This three-pronged assault was to be very effective, and the IRA intelligence units around the country, but especially in Dublin and Cork, were vital to this new type of warfare. The authorities never expected to be attacked through their own intelligence system – a system which had been used again and again to great effect against previous attempts by the Irish to obtain their freedom.
And this is where Charles Dalton’s story is unique. Not only was it written just eight years after hostilities between Great Britain and Ireland ceased but, more importantly, it is a first-hand account of how the intelligence war was fought by young men and women who, although putting themselves in great danger, carried on regardless in order to free their country. The very nature of their work required the utmost secrecy but, through Charles’ story, we catch a glimpse of what it was like to participate in such activities.
His story reads like a film script, the memories of such momentous events in his life still fresh in his mind. And in those first few chapters we see him grow up very quickly.
In December 1917, aged just fourteen, Charles officially became a member of the Volunteers, joining F Company, 2nd Battalion, Dublin Brigade. His description of his first ‘official job’ is full of excitement, even though he was only helping in the cleaning and removal of pigs’ carcasses to be cured by local factories. He wrote, ‘Dramatic accounts of this incident appeared in the newspapers. It gave me a feeling of elation to receive this public recognition of what was my first job.’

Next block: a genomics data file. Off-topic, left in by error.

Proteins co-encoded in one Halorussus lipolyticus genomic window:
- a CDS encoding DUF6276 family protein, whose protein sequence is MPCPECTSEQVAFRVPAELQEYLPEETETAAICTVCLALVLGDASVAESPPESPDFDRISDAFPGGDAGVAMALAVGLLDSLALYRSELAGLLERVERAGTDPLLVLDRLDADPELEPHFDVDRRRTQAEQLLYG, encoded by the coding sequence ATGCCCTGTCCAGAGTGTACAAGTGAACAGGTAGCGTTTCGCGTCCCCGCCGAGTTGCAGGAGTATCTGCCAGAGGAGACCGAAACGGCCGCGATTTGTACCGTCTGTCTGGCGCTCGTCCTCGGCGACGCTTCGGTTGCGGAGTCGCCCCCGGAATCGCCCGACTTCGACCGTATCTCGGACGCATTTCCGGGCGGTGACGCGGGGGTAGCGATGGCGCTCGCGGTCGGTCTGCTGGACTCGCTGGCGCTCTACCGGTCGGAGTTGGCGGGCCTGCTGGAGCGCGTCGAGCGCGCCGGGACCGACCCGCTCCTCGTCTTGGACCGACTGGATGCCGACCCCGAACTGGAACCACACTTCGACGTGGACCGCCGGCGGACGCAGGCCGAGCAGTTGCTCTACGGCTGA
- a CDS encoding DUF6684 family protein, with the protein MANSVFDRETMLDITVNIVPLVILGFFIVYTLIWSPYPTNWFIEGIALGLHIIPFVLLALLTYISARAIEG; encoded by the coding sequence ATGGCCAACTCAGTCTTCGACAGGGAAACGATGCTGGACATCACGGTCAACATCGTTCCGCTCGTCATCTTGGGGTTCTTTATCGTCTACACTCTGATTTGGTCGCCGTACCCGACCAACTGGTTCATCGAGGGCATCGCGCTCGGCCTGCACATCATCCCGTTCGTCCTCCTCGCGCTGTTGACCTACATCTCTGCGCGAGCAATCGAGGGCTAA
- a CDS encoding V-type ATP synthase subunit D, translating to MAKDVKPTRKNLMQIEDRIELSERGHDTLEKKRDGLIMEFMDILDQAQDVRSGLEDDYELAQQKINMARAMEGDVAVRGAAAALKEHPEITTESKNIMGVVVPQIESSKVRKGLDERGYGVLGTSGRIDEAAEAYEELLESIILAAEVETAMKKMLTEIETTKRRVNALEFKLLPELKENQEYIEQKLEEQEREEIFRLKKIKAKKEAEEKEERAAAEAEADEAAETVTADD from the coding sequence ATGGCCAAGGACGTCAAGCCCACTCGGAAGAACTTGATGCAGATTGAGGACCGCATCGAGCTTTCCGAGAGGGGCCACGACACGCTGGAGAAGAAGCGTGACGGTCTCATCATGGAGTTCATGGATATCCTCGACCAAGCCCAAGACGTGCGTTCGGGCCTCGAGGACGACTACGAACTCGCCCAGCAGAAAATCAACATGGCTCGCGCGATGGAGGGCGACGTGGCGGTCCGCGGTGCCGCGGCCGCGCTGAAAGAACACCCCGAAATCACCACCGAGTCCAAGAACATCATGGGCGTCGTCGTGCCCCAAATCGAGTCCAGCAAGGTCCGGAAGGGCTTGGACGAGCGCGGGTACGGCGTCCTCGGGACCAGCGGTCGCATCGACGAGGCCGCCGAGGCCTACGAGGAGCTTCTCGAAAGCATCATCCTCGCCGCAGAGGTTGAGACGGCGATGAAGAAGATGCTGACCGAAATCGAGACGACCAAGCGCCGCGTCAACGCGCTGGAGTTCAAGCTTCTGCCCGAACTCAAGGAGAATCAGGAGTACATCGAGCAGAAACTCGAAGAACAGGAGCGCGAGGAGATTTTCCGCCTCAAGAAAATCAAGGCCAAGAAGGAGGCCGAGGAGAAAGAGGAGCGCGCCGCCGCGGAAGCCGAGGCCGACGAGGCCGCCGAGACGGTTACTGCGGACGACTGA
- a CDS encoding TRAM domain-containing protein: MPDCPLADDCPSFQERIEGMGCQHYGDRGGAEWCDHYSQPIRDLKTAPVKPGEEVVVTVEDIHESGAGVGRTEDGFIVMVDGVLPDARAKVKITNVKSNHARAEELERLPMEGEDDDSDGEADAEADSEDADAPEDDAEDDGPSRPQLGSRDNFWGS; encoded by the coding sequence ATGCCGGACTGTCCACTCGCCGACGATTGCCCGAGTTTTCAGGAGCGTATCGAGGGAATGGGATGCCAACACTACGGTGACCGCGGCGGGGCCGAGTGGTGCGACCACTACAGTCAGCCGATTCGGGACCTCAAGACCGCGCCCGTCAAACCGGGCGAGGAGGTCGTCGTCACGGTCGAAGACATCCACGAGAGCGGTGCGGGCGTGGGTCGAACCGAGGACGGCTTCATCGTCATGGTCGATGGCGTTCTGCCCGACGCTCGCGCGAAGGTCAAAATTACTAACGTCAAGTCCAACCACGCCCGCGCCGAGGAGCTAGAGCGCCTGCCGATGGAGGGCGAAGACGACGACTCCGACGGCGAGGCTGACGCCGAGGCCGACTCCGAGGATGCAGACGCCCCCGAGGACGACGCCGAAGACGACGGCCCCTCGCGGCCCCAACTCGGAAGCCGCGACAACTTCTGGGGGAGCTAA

His descriptions of events are at times funny, for example dressing in his father’s clothes to make himself look older. We see his rise through the ranks of the IRA, firstly assisting the Squad and then as a member of Michael Collins’ Intelligence Unit, and we are soon introduced to those men who would become some of his closest friends. Through Dalton we hear their stories too. All of them he held in the highest regard and when telling of those who did not survive the conflict he does not shy away from expressing how their deaths affected him, especially that of Dick McKee, OC Dublin Brigade, in the aftermath of Bloody Sunday, 1920.
Surprisingly, Dalton goes into great detail about the build-up to the events of Bloody Sunday. As an active participant in the shootings he gives a first-hand account of the events, not only of the shootings themselves, but of how it felt to actually carry out the shooting of the British agents, not in battle, but in their residences.
He writes: ‘I was wrought up, thinking of what we had to do the next morning, and I could feel the other men were the same … Outwardly we were calm and collected, even jesting with each other. But inwardly I felt that the others were as I was – palpitating with anxiety.’ Of the aftermath he wrote: